1. Novick, Lloyd F.

Article Content

IN 1988, THE PIVOTAL REPORT, The Future of Public Health,1 set out recommendations for a new categorization of public health functions. These functions, categorized as assessment, policy development, and assurance, were recommended to counter the attrition of public health vigilance in protecting the public. Specific public health activities have been identified for each of these functions, and a number of states have adopted this format to organize their public health systems.2 For example, Washington State used the core public health functions to develop its Public Health Improvement Plan (PHIP). By grouping public health functions into an overall population-based health improvement mission, plans can address specific activities to improve community health status.3


A difficulty of using this format is that public health activities are described in general categories using terms-assessment, policy development, and assurance-that may not be readily identifiable, especially to those not in the public health field, such as legislators and the public.2 This potential shortcoming also is associated with the ten essential health services, now the most common taxonomy used to describe public health activities. This essential service categorization is a further development of the initial three core functions, providing a common vocabulary expressing the mission of public health in terms of communitywide health improvement. Again, this framework groups activities into abstract categories that may not be meaningful for the public (a comprehensive discussion of this issue can be found elsewhere2).


This January-February 2003 issue of the Journal of Public Health Management and Practice (9:1) focuses on the status of core functions some 15 years after they were first described. Articles in this issue demonstrate their ongoing utility in improving public health practice and provide graphic examples in both local and state public health, illustrating the terms assessment, process, and assurance in action. These examples help to remedy the deficit of abstractness associated with these terms as discussed above.


The lead article by Fielding and coworkers, "Reinvigorating Public Health Core Functions: Restructuring Los Angeles County's Public Health System," describes efforts to revitalize public health in Los Angeles County after a series of funding reductions and unsuccessful reorganizations. They describe a vision of reinvigorating the public health function to "ensure conditions that maximize the health of all Los Angeles County residents." This vision, with an emphasis on public health core functions, also is evident in the second article by Avila and Smith (also from the Los Angeles County Department of Health Services) titled "The Reinvigoration of Public Health Nursing."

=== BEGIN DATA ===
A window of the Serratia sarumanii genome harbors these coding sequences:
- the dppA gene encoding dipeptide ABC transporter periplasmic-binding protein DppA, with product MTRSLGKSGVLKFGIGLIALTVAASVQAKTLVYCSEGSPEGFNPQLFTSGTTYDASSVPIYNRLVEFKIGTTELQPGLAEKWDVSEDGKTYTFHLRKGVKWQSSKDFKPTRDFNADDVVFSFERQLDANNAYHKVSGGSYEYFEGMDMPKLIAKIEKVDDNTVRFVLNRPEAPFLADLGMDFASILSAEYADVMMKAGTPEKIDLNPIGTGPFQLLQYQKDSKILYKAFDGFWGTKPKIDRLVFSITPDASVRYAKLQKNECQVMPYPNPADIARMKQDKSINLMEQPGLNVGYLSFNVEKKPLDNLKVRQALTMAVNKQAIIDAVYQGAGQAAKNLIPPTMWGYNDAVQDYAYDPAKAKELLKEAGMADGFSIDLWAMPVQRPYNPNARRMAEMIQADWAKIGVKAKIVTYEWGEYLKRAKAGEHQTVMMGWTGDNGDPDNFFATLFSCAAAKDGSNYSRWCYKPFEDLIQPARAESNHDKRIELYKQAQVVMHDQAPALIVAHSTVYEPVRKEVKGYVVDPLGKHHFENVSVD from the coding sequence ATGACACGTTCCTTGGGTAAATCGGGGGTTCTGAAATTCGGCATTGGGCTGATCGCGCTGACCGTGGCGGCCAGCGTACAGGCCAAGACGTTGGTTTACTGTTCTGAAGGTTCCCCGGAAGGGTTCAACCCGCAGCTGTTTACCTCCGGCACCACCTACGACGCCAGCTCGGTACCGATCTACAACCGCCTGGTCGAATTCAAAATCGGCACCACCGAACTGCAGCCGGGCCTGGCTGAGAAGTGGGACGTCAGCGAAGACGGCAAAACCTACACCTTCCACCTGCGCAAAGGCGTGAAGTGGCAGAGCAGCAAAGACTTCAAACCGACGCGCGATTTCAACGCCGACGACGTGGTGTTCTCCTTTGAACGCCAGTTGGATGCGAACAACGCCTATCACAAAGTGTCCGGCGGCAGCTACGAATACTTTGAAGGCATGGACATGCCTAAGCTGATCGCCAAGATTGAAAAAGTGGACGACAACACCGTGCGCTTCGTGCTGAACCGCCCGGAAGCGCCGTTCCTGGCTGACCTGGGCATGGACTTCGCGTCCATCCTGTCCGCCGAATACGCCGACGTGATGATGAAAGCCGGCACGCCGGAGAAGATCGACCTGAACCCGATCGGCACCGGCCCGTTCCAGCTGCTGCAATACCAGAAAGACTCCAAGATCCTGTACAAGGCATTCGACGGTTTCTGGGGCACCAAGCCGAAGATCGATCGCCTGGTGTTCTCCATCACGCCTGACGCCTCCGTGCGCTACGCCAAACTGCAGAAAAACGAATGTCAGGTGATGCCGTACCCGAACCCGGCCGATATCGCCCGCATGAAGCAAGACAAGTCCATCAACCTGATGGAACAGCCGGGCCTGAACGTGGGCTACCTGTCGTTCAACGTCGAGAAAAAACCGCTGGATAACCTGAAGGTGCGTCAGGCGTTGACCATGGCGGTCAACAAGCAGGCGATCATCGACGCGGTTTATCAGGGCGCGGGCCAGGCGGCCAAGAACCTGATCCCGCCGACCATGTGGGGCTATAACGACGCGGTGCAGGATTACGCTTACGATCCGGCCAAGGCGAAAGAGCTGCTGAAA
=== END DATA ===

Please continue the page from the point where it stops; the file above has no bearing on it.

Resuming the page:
Zahner and Vandermause describe a study of local health department performance in Wisconsin based on compliance with state statutes and using a variety of performance measures including the core public health functions and essential services. Measuring health department performance is an example of the core function of assurance.


A number of additional articles in this issue provide interesting examples of the assurance function. First, Barthell and coauthors describe their experience in ensuring community emergency care in Milwaukee using available technology. Then, "Systems Analysis of a Clinical Error," authored by Denison and Pierce, analyzes a clinical error that occurred in public health practice, identifying the multiple factors contributing to its occurrence in an immunization program. Next, Saarlas and associates employ quantitative performance indicators to monitor registry progress of 16 All Kids Count grantees. Last, Safran and colleagues emphasize assurance and accountability for population health in their article on the progress of the National Diabetes Control Program.


Other articles in the issue provide illustrations of core functions and essential services in operation. They include a description of a statewide mammography database by Jazieh (essential service 1: monitor health status to identify community health problems); a media campaign to reduce tobacco use by Carver and coworkers (essential service 3: inform, educate, and empower people about health issues); and a look at the public health workforce by Gebbie and colleagues (essential service 8: ensure a competent public health and personal workforce).




1. Institute of Medicine, The Future of Public Health (Washington, DC: National Academy Press, 1988). [Context Link]


2. L.F Novick, "A Framework for Public Health Administration and Practice," in Public Health Administration: Principles for Population-Based Management, eds. L.F. Novick and G. Mays (Gaithersburg, MD: Aspen Publishers, Inc., 2000), 34-62. [Context Link]


3. National Association of County and City Health Officials, 1992-93 National Profile of Local Health Departments (Washington, DC: NACCHO, 1995). [Context Link]